For the past decade, on the weekend before the beginning of Richmond County Schools’ start of the new school year, the ROC Church in Rockingham has organized and hosted a prayer walk covering all Richmond County Schools: public and private, students, staff, faculty, and administrative offices.
This year’s event began around 9 a.m. Saturday, Aug. 26 with at least 117 attending a breakfast served at the church.
The breakfast was provided by Place of Grace Campus in East Rockingham and bottled water was provided by Church of God of Prophecy in Hamlet.
There were 18 churches involved in the event along with members of the community, teachers, school board members, and Superintendent Dr. Joe Ferrell.
Participating churches were The ROC Church, Mount Carmel, Crestview, Hope, Hamlet COGOP, King’s Gate, Sweet Haven, Place of Grace, Calvary Baptist, Freedom Baptist, Faith Baptist, Spring Hill Wesleyan, Pemberton Temple COGIC, Ellerbe First Baptist, Beverly Hills Baptist, First Assembly of God, and two representing the Gideon Association.
In opening, ROC’ Pastor Steven Gilmer recognized all the churches represented as well as all other organizations before introducing Ferrell.
“I’m about to have my 28th first day of school in which those 28 years have ticked by really quickly,” Ferrell said. “I can’t think of a time in our nation when it’s more important that we pray for our schools and for our teachers and staff members.
“I want you to know, from my perspective and from where I sit in my service to this community, how much I appreciate that this room is full today and what you mean to this community,” Ferrell continued. “As you are praying for our schools today, safety and security is the thing that stays on my mind always. I never thought in our nation that I would ever have to worry about children being harmed in our schools.
“I do appreciate your prayers and support, as well as Mr. (Jerry) Ethridge being here as a board member today. He sends me an encouraging message every Monday morning. Those things are important and ground me as well as bringing me back to what matters.”
Afterwards, pastor Robbie Stewart from Crestview Baptist Church in Rockingham gave a brief message as well as opening the walk in prayer.
“We are having to gather together to pray for our schools in the way we do because we have left the foundation; that objective truth that our country was built upon, that our public education was built upon as well,” Stewart said. “Just as Einstein explained his theory of relativity, we have reached a point where truth isn’t objective anymore, it’s all based on subjection.”
Stewart went on to mention how things have progressively gotten worse, and how in the past there was a revival in the church, culture, and communities.
“Every one of those great movements going back to God began with prayer. It was a group of people like you and I that have come together this morning that has realized the dire straits that we are in,” Stewart continued. “We are under a grave attack in our culture today; various different enemies who offer various different ideas that challenge the very foundation by which we’ve been building on. A lot of it is being driven by evil and demonic spirits behind the background; we can’t deny that, it is a truth. We have to see it that way because if we don’t, we think we have the power to do this within ourselves. I don’t want to get political, because I don’t think politics is the answer.”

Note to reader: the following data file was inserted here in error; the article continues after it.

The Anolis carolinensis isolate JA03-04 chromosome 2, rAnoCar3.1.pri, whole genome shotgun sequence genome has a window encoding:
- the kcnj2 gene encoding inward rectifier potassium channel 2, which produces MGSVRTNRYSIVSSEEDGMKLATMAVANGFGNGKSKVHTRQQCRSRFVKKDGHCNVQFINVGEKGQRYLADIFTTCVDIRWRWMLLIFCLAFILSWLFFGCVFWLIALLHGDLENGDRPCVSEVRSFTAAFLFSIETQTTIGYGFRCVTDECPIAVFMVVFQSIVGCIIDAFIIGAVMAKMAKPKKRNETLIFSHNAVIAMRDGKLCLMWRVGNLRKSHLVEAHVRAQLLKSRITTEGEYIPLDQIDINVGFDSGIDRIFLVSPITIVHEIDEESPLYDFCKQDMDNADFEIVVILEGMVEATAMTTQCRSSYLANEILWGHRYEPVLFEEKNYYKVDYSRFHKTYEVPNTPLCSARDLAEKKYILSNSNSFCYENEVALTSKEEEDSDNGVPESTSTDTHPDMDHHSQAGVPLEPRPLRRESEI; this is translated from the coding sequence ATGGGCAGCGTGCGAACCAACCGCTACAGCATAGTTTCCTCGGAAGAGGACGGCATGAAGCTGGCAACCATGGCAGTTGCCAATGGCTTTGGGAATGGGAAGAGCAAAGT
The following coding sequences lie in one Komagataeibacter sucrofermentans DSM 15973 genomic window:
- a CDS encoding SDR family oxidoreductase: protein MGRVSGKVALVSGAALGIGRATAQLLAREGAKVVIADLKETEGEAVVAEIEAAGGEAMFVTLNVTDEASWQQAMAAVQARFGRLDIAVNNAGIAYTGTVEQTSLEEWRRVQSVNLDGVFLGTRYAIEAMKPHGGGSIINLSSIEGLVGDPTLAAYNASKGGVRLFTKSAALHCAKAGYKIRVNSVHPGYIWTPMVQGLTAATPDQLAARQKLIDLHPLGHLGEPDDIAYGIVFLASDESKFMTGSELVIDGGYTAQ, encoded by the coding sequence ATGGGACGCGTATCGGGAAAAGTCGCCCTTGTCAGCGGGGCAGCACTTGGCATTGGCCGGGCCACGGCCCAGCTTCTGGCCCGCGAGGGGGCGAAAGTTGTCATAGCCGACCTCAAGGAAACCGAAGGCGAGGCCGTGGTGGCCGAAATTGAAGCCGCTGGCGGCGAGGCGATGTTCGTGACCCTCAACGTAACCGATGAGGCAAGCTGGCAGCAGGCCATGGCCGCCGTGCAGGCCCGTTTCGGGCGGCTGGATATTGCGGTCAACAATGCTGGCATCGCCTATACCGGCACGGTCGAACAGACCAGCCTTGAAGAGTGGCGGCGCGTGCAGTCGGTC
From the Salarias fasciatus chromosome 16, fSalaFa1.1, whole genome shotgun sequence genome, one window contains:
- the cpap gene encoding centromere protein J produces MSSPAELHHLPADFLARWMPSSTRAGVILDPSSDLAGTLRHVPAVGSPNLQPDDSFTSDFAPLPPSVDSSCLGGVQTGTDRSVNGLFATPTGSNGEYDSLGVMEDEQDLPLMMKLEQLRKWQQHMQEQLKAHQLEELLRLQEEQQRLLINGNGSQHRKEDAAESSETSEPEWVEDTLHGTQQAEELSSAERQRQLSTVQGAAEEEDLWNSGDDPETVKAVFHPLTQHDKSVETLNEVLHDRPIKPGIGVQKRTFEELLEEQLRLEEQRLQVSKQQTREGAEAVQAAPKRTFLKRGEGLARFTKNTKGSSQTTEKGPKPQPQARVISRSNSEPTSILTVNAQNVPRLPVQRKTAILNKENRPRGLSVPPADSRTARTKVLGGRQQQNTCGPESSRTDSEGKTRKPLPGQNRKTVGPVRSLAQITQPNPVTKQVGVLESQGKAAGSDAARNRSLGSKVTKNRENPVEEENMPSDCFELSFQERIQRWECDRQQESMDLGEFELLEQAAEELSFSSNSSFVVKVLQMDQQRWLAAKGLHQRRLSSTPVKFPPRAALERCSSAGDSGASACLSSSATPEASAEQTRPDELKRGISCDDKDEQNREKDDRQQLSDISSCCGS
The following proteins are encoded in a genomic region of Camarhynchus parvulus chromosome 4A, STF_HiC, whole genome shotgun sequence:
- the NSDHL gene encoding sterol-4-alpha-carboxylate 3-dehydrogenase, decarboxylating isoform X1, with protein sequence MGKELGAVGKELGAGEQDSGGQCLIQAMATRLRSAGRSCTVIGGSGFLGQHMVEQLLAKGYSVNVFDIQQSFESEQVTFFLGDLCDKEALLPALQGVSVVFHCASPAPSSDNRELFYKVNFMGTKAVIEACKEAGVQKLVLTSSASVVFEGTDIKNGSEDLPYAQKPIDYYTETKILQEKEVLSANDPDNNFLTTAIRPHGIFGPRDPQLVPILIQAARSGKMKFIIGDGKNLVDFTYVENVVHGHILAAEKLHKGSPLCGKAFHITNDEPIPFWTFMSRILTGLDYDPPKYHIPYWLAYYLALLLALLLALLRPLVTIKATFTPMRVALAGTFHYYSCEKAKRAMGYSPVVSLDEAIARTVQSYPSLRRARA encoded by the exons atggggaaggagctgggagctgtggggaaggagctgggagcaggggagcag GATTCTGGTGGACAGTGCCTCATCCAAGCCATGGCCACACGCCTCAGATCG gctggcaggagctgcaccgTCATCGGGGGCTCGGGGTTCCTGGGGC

He then spoke on 2 Chronicles, chapter 20 and mentioned how the people felt safe because they had a king named Jehoshaphat who was a good king, a Godly king.
“We learn from this situation no matter how well-guarded we are, that the devil is always one step ahead of us,” Stewart said, explaining how three enemies unexpectedly appeared. “Jehoshaphat acknowledged his fear before his people and that he didn’t have time to prepare for an attack, so he called the people to a time of fasting and prayer. He realized that with man some things are impossible, but with God all things are possible. They assembled together to pray.”
He highlighted the prayer in the scripture which reads, “We do not know what to do, but our eyes are on you,” before following up with another verse: “If my people, who are called by my name, will humble themselves and pray and seek my face and turn from their wicked ways, then will I hear from heaven and will forgive their sins and will heal their land.”
“Here in 2023, we are having to come together to pray that our schools will be delivered from evil because we have left that rock of which Jesus said we should build our house on, which is Jesus Christ, who is the way, the truth, and the life.”
Stewart concluded by relating how the Levites gathered to praise God because they knew He would deliver them.
“We need to pray; I promise you, God will hear and He will help us, because He has promised to,” Stewart said.
Vonnie Gilmer, wife of Pastor Steve Gilmer, said the event began 10 years ago with 38 people and that number had nearly tripled to 98 last year.
She is a former principal of L.J. Bell and assistant principal of East Rockingham commentaries, and mentioned how much the schools need prayer.
“I felt inspired to present this idea to our church, and we decided we would do it on the Saturday before school started,” Vonnie Gilmer said. “We continue to move forward in building this prayer initiative with all the churches in our community. Our main goal is to pray for safety and success”
Groups of people were designated to cover each school in the county in prayer, first meeting at Richmond Senior High School.
“I’m very pleased with the unity among our churches in the county,” said Steve Gilmer. “This prayer effort is all about the kingdom of God.”
For more information on how to participate in future events, visit the church’s Facebook page.